English as a Second Language/English phrases
Please, help me understand the following English phrase:"There was nice work to be done." Unfortunately, I don't quite understand this phrase. Is it about the past and what? Was a work done?
English is my second language. To understand this phrase, I need to know the work was done or not? Can you rewrite the phrase? For example: Baby wants to be fed. (The mother will feed the baby)
The grammar says:
1. To refer to the present or future we use present simple infinitive.
It is believed that he is a good manager.
He is believed to be a good manager.
2. To refer to an activity in progress at the moment of speaking we use present continuous infinitive.
It is rumoured that inflation is increasing.
Inflation is rumoured to be increasing.
3. To refer to the past we use perfect infinitive.
It is said that they suffered huge losses last year.
They are said to have suffered huge losses last year.
Unfortunately, there is no example, as There was or He was believed or They were said.
I took that phrase from a book, and here is another phrase from a book: "There was a boy to be found." I understand this phrase, as "There was a boy. The missing boy. The boy wasn't found. Somebody should find him. And for now, we don't know about the boy. So, briefly we say there was a boy to be found." Am I right, no?
If not, then how does it work?
Thank you so much!
Interesting problem! You have quite a few questions, so let me see if I can answer them one at a time.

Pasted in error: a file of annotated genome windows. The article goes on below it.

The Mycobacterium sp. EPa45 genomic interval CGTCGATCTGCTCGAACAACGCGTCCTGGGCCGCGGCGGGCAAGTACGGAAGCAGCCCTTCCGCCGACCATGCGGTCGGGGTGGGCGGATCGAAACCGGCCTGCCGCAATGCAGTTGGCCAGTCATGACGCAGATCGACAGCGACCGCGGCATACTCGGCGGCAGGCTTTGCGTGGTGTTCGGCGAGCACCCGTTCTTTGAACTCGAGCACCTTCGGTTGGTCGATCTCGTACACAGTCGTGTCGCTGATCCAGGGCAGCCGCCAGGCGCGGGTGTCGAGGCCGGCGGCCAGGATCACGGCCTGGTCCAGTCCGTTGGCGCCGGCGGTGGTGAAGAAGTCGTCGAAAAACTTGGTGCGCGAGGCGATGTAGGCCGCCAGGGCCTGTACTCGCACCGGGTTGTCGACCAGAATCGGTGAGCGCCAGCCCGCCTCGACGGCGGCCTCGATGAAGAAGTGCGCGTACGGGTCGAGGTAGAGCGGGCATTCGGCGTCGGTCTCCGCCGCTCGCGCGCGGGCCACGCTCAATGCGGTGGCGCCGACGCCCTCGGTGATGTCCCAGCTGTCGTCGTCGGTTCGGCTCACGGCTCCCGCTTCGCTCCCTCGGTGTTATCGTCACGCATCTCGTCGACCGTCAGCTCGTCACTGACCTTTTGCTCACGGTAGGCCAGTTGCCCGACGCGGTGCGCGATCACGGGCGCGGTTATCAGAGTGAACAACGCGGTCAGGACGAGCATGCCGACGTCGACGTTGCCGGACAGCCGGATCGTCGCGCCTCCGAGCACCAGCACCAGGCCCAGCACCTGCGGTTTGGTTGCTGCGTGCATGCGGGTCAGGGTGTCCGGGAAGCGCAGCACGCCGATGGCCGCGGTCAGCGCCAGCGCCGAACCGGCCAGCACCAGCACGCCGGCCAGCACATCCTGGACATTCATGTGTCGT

"Is it about the past and what?"
Yes. The main verb of the sentence (be) is in past tense form (was), so it is a past sentence.
"Was a work done?"
We cannot determine that from the context of the sentence. The subject verb is "There was" which expresses a state, not an action, so whether the work was done or not is indeterminate.
"Can you rewrite the phrase?"
Since it is indeterminate, there isn't really an accurate way to rewrite the sentence: the subject is unknown (indeterminate). The best rephrasing I can think of might be "Work existed to be done."
Your grammar textbook is correct, but incomplete. As you noticed, however, all of those rules are true IF AND ONLY IF the sentence itself is a present or future sentence. But the example you gave me was a past sentence, so the rules are slightly different. In that case, the present simple infinitive refers to an action or state which occurred or occurs or will occur AT THE TIME that the action or state of the main sentence happened.
So, for example,
I am happy to be of service. (being of service is something I am happy about now)
I was happy to be of service. (being of service WAS something I WAS happy about AT A POINT IN THE PAST)
I will be happy to be of service. (being of service IS something I WILL BE happy bout AT A POINT IN THE FUTURE)
So yes, your conclusions about "There was a boy to be found." were correct! Good job.
Hope that helps! Feel free to send me a follow up question if you would like something else to be cleared up!